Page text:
Have you ever wanted to know how to become a sound designer? Do you know what is a sound designer and what they do? I’ve been working with sound designers for the last 36 years and in this article, I’ll show you exactly how you can do it in 2024.

Becoming a Sound Designer

become a sound designer

Most budding sound designers have done some sort of training, be it self-taught at their local amateur dramatic group as a sound engineer or youth club or by going to drama school or University.

Some have moved up from being crew or come over from film and TV, studio work or been an experienced sound effects editor on video games.

A few have no training and have never even made a simple sound effect and just read books and articles like this.

Sound Design Jobs are not Advertised

Starting your career path as a musical theatre sound designer isn’t as straightforward as getting a normal job as most sound design jobs are not advertised.

This is because of how the creative team is set up. So before I explain how to get work as a sound designer, I need to explain how a show might be set up.

The Creative Team

It could start with a director, composer and choreographer creating a piece. They approach a West End producer who likes the idea and decides to book a performance venue. They will then decide on which other creatives they would like to work with.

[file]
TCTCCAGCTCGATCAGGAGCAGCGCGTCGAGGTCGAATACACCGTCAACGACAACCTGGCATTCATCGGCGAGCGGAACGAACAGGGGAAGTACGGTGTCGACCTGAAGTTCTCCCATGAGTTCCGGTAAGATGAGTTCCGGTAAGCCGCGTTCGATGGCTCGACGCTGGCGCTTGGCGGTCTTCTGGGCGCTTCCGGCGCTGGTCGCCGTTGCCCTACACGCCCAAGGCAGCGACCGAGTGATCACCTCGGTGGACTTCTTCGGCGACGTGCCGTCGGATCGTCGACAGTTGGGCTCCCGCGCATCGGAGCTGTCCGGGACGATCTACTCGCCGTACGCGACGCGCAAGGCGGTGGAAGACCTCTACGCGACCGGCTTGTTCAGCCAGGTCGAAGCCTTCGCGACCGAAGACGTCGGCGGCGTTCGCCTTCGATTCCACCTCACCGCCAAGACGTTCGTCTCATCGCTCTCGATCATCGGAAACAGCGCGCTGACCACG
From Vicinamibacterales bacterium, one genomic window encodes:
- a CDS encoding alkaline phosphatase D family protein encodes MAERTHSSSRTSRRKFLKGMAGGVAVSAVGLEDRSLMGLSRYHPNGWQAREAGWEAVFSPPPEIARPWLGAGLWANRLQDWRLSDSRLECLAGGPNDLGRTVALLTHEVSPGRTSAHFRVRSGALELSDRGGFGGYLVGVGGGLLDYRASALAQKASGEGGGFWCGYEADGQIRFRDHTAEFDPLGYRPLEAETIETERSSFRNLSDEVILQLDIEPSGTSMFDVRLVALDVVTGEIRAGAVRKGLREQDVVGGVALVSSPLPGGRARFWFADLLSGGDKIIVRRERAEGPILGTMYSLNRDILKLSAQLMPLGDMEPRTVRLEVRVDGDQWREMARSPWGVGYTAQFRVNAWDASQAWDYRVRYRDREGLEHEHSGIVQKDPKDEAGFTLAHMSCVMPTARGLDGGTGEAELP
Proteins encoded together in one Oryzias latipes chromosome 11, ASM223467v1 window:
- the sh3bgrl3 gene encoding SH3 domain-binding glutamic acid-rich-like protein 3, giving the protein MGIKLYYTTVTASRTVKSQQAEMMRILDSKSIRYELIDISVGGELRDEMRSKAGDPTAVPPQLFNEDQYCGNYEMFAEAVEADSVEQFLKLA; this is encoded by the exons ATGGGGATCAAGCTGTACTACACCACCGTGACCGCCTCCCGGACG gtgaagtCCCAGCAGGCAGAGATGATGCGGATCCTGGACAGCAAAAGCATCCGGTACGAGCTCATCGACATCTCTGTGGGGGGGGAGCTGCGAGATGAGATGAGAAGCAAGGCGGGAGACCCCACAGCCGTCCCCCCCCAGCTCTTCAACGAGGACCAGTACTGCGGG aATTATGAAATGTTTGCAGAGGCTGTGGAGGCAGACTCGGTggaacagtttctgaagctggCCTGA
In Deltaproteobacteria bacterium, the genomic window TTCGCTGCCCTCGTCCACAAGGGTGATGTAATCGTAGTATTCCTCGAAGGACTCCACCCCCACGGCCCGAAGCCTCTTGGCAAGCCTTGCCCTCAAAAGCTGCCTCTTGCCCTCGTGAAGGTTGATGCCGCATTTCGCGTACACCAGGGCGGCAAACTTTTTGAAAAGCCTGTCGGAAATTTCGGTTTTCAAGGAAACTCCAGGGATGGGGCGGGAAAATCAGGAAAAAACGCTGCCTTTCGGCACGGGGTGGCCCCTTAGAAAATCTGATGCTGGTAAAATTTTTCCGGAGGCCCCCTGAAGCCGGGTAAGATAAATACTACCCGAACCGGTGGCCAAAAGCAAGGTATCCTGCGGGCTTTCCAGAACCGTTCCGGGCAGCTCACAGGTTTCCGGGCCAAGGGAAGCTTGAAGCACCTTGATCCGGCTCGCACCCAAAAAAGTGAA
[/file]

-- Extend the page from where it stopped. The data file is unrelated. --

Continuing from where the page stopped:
Availability Checks

The producer would then put out an availability check (AV). This would be a brief email asking if the person was available for certain dates. i.e. Rehearsals, load-in, previews and press night. Being AV’ed doesn’t always lead to a job. This is because the producer may have AV’ed a few sound designers.

Some availability checks won’t mention the show name or the other creatives especially if the project hasn’t been announced and you can tell how far up the director’s list you are, by the time you have before rehearsals start. The closer to rehearsals, the lower you are on the list. This is probably because their normal sound designers are not available for this project but sometimes can be because the sound was a last-minute consideration.

Before you Negotiate

If you have been availability checked and are interested, the producer may send you more details including a fee. Before you start negotiating and demanding more, do your research. For example, check the size of the venue and see if it has a “fixed” fee. If the venue is a small one, with only 94 seats, like the Turbine Theatre, the fee may be smaller than expected.

You might want to check beforehand what the production requires regarding extra costs. Things like specialised sound effects and hiring of recording studios to record cast backing vocals can mount up and you don’t want that coming out of your fee.